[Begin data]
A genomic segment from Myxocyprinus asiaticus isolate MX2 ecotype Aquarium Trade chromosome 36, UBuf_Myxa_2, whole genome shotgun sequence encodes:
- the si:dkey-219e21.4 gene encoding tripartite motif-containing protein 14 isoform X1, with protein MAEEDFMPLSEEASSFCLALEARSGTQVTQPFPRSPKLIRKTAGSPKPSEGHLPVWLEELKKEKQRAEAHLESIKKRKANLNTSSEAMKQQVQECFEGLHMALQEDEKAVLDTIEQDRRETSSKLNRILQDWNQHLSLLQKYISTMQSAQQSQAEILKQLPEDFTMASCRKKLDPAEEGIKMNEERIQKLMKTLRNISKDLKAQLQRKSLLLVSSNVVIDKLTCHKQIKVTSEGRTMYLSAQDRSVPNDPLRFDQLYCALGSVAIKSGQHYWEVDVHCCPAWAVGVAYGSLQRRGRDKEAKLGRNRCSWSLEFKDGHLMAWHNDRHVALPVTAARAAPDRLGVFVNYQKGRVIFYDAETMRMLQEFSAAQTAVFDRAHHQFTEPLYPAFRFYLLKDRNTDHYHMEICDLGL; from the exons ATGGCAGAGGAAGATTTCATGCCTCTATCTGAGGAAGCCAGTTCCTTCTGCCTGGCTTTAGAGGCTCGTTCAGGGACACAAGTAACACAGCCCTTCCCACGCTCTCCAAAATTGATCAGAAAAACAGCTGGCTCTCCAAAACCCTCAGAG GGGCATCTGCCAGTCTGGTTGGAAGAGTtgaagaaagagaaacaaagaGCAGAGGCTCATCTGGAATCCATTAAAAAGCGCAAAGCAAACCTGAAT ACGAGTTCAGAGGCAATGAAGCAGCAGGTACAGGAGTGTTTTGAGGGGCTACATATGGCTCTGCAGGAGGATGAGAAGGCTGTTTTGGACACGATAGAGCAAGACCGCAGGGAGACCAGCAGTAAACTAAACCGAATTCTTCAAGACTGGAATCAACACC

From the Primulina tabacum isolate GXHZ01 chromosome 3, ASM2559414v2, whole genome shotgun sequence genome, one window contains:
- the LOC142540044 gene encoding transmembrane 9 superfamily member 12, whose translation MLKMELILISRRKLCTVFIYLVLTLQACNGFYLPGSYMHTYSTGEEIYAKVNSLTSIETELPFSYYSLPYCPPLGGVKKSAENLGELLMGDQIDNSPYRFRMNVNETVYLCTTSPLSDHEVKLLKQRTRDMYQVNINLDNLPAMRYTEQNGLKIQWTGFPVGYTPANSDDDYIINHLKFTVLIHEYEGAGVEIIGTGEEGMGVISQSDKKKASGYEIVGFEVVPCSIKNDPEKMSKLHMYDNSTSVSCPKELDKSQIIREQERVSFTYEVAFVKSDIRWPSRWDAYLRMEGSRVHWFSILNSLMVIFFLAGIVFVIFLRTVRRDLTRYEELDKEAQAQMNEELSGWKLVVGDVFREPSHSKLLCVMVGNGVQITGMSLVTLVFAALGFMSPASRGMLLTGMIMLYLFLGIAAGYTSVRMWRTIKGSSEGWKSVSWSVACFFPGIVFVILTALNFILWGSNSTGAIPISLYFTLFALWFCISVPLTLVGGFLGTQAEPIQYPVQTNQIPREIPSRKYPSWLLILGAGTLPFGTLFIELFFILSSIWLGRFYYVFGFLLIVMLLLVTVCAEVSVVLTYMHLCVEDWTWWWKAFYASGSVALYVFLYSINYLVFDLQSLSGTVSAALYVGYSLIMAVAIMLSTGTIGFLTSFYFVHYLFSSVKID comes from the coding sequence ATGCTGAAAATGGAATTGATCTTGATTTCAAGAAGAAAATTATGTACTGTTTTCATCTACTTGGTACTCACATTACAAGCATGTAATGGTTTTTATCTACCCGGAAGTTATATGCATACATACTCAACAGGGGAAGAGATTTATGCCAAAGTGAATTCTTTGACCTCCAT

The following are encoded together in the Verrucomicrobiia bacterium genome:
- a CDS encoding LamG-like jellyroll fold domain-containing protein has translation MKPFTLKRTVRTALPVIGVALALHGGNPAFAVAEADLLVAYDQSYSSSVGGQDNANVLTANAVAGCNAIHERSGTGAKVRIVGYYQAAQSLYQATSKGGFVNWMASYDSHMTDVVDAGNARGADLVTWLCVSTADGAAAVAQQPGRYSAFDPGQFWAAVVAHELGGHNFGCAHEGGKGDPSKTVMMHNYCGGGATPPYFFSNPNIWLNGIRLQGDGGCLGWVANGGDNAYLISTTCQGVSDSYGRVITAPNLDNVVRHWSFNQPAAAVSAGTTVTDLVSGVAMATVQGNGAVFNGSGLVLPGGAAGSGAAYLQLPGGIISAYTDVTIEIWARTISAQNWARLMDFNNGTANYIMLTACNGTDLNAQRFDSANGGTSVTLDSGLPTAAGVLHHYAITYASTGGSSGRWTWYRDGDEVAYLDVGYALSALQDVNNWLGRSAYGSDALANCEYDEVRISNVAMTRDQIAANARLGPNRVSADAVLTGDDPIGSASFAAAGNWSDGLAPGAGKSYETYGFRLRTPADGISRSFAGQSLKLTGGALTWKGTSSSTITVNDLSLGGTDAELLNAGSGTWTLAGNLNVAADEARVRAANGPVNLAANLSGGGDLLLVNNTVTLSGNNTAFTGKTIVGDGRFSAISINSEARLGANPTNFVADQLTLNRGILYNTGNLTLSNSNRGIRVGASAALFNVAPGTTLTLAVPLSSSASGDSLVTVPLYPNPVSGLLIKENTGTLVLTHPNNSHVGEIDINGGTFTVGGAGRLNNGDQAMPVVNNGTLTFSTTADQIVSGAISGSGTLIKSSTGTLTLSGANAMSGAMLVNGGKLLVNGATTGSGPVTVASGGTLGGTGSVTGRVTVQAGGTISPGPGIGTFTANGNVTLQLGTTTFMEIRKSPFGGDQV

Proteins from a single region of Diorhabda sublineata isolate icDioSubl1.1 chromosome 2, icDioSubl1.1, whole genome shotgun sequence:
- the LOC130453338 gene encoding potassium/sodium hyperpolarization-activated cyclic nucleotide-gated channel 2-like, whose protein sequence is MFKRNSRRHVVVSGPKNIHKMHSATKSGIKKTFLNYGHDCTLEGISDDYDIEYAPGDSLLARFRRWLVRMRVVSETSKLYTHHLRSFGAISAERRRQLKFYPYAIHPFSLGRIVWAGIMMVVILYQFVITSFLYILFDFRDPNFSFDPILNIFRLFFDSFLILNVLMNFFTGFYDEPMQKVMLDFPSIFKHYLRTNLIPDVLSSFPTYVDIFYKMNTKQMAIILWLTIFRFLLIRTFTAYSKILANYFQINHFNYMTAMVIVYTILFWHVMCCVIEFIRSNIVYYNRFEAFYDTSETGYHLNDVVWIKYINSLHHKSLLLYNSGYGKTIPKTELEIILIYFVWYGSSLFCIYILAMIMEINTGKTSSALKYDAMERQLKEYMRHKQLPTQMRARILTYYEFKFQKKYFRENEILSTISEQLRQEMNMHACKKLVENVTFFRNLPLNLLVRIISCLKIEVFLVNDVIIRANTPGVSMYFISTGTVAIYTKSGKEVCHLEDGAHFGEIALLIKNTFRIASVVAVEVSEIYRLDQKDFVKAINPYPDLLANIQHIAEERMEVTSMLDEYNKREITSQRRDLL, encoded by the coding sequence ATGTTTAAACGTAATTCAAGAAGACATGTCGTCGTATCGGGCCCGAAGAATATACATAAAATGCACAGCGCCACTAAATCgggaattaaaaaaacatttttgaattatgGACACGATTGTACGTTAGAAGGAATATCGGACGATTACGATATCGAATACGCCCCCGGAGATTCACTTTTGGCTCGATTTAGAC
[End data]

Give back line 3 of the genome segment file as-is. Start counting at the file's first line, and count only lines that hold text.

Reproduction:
From the Primulina tabacum isolate GXHZ01 chromosome 3, ASM2559414v2, whole genome shotgun sequence genome, one window contains: